Significantly, the Indian prime minister backed Russia’s role in Syria, which has been sharply criticised by western powers for being supportive of Basher Assad’s regime. The joint statement notes: “Russia and India voiced their strong support to sovereignty, unity and territorial integrity of Syria. Both sides expressed a common understanding that the internal armed conflict in Syria cannot be solved by the use of force, but rather through political and diplomatic means – through a substantive intra-Syrian dialogue without preconditions or external interference…”

This constitutes vital diplomatic support for Moscow. Putin told the media after the bilateral dialogue: “It is important Russia and India make similar approaches to key international problems. Our countries are for a political settlement of the conflict in Syria and promotion of national reconciliation in Afghanistan.”

He also lauded the “high degree of (Indo-Russian) convergence on global issues”, terming Indo-Russian cooperation on the United Nations, BRICS, East Asia Summit, G-20 and Shanghai Cooperation Organisation as “a partnership of global character”. 


  1. This means S-400 is given the short shrift.Tor-M1 is a relatively dated system.Irrespective of the reasons ,the visit was not a big event then.

  2. Its great news to know that the FGFA is being killed finally. This will surely pave the way for the indigenous AMCA. In any case, the FGFA had ZERO Indian technological input, and was only a cash sink for India.

    That cash can now be effectively deployed to develop the AMCA. Since private participation is the flavour of the day, we can rope in the Ambani brothers, the old Parsi houses of yore (Godrej, Tata et. al) and the sethjis who sit on the sidelines impatiently (Bharat Forge, Walchandnagar). The AMCA can surely be made successful if these private players are roped in to tap into their manufacturing efficiencies.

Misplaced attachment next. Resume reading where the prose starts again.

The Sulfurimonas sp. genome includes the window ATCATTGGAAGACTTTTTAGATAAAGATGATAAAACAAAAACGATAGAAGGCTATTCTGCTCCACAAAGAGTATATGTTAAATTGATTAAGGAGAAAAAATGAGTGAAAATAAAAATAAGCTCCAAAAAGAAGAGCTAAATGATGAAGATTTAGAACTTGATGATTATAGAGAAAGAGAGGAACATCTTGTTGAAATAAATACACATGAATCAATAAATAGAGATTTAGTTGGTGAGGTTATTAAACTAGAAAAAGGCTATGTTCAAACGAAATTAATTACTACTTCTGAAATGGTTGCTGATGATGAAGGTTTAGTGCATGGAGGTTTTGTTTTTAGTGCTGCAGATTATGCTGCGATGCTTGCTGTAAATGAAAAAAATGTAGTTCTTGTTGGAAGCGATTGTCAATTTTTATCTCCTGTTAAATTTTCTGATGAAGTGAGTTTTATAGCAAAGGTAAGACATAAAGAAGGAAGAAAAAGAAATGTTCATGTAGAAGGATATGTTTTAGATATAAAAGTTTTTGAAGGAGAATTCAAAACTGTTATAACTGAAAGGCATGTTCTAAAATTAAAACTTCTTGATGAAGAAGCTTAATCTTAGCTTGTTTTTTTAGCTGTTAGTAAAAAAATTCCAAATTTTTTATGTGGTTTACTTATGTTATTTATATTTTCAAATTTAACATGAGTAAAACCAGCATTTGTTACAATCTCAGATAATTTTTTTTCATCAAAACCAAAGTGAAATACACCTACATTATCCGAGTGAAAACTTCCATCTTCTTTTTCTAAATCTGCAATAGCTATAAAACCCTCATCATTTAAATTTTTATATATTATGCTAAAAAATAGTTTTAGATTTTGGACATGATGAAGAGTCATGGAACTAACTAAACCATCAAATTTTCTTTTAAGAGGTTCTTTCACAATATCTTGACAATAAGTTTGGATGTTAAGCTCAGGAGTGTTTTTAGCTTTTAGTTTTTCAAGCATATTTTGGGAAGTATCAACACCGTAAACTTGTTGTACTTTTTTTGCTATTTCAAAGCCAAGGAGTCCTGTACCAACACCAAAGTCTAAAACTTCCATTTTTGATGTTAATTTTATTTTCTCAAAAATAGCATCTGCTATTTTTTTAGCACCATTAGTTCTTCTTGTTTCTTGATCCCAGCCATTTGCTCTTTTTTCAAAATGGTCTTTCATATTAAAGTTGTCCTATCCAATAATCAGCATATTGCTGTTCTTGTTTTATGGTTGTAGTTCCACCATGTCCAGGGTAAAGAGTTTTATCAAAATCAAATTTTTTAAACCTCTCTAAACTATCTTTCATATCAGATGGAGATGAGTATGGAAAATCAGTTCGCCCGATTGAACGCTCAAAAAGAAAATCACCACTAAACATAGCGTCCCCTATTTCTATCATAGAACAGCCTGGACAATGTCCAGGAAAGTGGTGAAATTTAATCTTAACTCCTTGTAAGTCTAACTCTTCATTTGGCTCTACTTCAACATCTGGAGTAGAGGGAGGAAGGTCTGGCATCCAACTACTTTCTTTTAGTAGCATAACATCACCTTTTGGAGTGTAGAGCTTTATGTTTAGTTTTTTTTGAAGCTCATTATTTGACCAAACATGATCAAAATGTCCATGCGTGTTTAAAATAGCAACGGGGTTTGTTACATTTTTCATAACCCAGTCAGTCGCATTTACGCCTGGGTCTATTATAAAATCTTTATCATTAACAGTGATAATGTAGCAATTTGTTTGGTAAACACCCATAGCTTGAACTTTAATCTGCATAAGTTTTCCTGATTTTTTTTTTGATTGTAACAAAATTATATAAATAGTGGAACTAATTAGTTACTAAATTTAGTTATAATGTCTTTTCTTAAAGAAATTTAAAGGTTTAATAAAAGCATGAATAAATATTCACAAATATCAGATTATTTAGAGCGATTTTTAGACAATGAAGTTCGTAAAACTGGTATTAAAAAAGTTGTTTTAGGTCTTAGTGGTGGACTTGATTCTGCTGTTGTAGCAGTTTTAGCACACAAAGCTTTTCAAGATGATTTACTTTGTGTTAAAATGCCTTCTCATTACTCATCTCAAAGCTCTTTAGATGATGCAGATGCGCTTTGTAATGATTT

The less said about S-400, the better. The monies saved in that expensive toy, must be deployed to the already successful PAD-AAD to increase its range, and have it deployed over all major cities and installations of India.

  3. "The body language between the two leaders lacked the effusiveness of Modi’s earlier engagements"
    At least one journalist is willing to describe the India-Russia relationship as it is....lukewarm, on the way to getting icy cold. Though many Russians discern that their relationship with China carries with it, significant perils for Russia in the future; a debate with a dictatorial rules is obviously out of question.
    On Syria, the Indian support appears tongue-in-cheek...."Godspeed to Russia into its new quagmire". India should position itself to collect more Russian crown jewels in the future.